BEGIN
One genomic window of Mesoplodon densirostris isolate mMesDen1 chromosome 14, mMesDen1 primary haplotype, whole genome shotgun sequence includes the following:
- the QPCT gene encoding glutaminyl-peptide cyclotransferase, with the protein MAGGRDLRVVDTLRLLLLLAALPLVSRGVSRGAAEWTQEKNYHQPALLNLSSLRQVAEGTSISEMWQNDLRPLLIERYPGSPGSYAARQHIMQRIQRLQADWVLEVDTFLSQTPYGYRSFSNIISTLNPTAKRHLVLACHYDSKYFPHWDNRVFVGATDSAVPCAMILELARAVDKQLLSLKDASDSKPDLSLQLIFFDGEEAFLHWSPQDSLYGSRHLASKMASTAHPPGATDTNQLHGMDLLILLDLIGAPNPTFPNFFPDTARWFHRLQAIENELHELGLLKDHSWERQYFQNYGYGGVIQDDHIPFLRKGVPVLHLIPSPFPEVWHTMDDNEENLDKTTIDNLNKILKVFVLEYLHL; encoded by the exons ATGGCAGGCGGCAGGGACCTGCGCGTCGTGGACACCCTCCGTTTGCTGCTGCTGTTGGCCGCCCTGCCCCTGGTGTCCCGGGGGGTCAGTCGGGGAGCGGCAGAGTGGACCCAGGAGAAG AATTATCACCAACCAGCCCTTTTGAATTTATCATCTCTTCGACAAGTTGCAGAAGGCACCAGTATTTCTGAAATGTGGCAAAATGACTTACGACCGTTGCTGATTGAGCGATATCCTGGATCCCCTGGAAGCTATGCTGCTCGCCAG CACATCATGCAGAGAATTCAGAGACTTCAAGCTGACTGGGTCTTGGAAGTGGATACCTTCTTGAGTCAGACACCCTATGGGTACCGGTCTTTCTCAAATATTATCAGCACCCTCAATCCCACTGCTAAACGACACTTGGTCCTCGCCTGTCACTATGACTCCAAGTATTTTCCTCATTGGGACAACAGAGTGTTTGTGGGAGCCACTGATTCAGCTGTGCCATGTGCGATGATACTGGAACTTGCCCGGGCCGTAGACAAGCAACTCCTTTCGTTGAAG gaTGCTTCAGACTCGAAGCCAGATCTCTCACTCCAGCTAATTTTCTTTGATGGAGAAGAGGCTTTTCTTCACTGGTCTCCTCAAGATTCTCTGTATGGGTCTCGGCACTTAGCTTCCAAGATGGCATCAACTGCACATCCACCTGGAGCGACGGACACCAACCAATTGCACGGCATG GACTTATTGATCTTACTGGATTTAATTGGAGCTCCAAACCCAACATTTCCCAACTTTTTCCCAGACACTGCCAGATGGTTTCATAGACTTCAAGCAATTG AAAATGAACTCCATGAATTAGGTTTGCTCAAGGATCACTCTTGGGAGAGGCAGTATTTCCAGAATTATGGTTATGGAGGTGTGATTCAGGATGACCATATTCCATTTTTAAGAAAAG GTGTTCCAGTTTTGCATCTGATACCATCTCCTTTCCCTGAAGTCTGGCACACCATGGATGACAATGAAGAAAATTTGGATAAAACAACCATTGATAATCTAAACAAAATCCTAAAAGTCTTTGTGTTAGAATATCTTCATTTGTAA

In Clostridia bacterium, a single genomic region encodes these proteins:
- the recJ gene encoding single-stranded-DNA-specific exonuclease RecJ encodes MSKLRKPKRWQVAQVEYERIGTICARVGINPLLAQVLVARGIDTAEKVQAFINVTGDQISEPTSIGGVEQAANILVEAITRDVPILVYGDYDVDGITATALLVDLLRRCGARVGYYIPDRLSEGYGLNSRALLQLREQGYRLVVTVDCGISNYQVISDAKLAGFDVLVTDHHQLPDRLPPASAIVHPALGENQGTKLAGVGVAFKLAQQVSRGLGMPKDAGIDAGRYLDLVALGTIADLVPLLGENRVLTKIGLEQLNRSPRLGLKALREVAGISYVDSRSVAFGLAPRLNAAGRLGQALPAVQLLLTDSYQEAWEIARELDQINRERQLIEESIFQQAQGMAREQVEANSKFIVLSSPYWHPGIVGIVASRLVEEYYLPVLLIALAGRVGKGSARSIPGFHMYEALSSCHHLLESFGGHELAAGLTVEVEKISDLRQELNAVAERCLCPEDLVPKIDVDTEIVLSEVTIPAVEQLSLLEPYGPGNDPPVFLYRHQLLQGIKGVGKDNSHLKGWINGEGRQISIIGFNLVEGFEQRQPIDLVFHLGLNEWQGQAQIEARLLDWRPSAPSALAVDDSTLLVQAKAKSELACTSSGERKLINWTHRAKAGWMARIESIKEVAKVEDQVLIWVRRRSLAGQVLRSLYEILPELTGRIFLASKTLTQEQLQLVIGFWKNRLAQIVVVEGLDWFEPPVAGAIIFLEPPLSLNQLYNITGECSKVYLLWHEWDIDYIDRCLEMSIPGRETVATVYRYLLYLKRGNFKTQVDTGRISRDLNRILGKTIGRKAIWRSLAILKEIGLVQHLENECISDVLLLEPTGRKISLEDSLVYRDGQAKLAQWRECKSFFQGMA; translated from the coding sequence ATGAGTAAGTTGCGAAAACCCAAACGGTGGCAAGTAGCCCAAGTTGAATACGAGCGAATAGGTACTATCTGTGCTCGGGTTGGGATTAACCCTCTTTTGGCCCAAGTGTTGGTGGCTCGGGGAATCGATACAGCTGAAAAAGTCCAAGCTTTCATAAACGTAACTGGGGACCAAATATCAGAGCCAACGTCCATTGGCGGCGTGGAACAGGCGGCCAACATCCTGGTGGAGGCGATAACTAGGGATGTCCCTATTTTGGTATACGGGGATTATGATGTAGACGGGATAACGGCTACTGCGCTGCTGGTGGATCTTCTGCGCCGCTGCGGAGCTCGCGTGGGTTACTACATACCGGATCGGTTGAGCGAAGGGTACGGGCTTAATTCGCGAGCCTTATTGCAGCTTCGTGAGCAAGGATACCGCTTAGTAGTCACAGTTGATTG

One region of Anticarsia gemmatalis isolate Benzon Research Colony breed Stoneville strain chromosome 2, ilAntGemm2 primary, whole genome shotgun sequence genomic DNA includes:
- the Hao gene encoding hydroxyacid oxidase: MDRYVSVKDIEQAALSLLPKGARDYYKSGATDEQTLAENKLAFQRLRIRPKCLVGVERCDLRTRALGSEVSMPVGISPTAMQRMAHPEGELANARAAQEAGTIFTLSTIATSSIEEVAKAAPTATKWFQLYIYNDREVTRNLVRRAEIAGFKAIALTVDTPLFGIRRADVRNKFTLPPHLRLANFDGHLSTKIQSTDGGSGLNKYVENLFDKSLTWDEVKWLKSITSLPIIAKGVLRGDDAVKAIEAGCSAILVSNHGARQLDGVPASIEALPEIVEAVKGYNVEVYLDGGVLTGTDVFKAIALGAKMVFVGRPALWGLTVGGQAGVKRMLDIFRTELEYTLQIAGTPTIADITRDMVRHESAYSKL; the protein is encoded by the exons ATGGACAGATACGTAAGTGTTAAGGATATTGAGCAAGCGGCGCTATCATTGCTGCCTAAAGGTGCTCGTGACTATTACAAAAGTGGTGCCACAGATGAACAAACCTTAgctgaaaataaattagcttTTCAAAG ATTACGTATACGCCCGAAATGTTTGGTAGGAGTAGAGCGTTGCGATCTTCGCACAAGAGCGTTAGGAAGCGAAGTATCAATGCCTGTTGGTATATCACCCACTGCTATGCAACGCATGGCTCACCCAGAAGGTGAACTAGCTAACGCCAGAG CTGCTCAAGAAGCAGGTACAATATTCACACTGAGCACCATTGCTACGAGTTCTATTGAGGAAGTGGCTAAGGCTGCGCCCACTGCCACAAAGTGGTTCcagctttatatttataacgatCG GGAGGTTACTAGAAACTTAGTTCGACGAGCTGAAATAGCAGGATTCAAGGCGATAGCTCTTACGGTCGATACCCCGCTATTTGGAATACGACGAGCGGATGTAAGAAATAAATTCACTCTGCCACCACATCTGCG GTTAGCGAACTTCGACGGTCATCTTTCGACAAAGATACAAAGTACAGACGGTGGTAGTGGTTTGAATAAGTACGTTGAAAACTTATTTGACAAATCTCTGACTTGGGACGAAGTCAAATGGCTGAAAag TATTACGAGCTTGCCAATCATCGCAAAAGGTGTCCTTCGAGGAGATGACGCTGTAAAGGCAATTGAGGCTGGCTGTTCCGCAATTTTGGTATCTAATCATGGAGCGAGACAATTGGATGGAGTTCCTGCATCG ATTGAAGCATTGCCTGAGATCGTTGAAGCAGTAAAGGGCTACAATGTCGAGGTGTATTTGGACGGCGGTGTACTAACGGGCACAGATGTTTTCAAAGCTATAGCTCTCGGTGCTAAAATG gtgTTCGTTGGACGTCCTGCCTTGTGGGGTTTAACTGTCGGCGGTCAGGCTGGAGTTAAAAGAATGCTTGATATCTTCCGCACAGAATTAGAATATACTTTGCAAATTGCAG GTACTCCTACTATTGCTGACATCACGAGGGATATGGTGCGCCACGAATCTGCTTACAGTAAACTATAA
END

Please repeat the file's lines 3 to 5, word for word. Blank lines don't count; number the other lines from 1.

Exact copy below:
In Clostridia bacterium, a single genomic region encodes these proteins:
- the recJ gene encoding single-stranded-DNA-specific exonuclease RecJ encodes MSKLRKPKRWQVAQVEYERIGTICARVGINPLLAQVLVARGIDTAEKVQAFINVTGDQISEPTSIGGVEQAANILVEAITRDVPILVYGDYDVDGITATALLVDLLRRCGARVGYYIPDRLSEGYGLNSRALLQLREQGYRLVVTVDCGISNYQVISDAKLAGFDVLVTDHHQLPDRLPPASAIVHPALGENQGTKLAGVGVAFKLAQQVSRGLGMPKDAGIDAGRYLDLVALGTIADLVPLLGENRVLTKIGLEQLNRSPRLGLKALREVAGISYVDSRSVAFGLAPRLNAAGRLGQALPAVQLLLTDSYQEAWEIARELDQINRERQLIEESIFQQAQGMAREQVEANSKFIVLSSPYWHPGIVGIVASRLVEEYYLPVLLIALAGRVGKGSARSIPGFHMYEALSSCHHLLESFGGHELAAGLTVEVEKISDLRQELNAVAERCLCPEDLVPKIDVDTEIVLSEVTIPAVEQLSLLEPYGPGNDPPVFLYRHQLLQGIKGVGKDNSHLKGWINGEGRQISIIGFNLVEGFEQRQPIDLVFHLGLNEWQGQAQIEARLLDWRPSAPSALAVDDSTLLVQAKAKSELACTSSGERKLINWTHRAKAGWMARIESIKEVAKVEDQVLIWVRRRSLAGQVLRSLYEILPELTGRIFLASKTLTQEQLQLVIGFWKNRLAQIVVVEGLDWFEPPVAGAIIFLEPPLSLNQLYNITGECSKVYLLWHEWDIDYIDRCLEMSIPGRETVATVYRYLLYLKRGNFKTQVDTGRISRDLNRILGKTIGRKAIWRSLAILKEIGLVQHLENECISDVLLLEPTGRKISLEDSLVYRDGQAKLAQWRECKSFFQGMA; translated from the coding sequence ATGAGTAAGTTGCGAAAACCCAAACGGTGGCAAGTAGCCCAAGTTGAATACGAGCGAATAGGTACTATCTGTGCTCGGGTTGGGATTAACCCTCTTTTGGCCCAAGTGTTGGTGGCTCGGGGAATCGATACAGCTGAAAAAGTCCAAGCTTTCATAAACGTAACTGGGGACCAAATATCAGAGCCAACGTCCATTGGCGGCGTGGAACAGGCGGCCAACATCCTGGTGGAGGCGATAACTAGGGATGTCCCTATTTTGGTATACGGGGATTATGATGTAGACGGGATAACGGCTACTGCGCTGCTGGTGGATCTTCTGCGCCGCTGCGGAGCTCGCGTGGGTTACTACATACCGGATCGGTTGAGCGAAGGGTACGGGCTTAATTCGCGAGCCTTATTGCAGCTTCGTGAGCAAGGATACCGCTTAGTAGTCACAGTTGATTG

One region of Anticarsia gemmatalis isolate Benzon Research Colony breed Stoneville strain chromosome 2, ilAntGemm2 primary, whole genome shotgun sequence genomic DNA includes: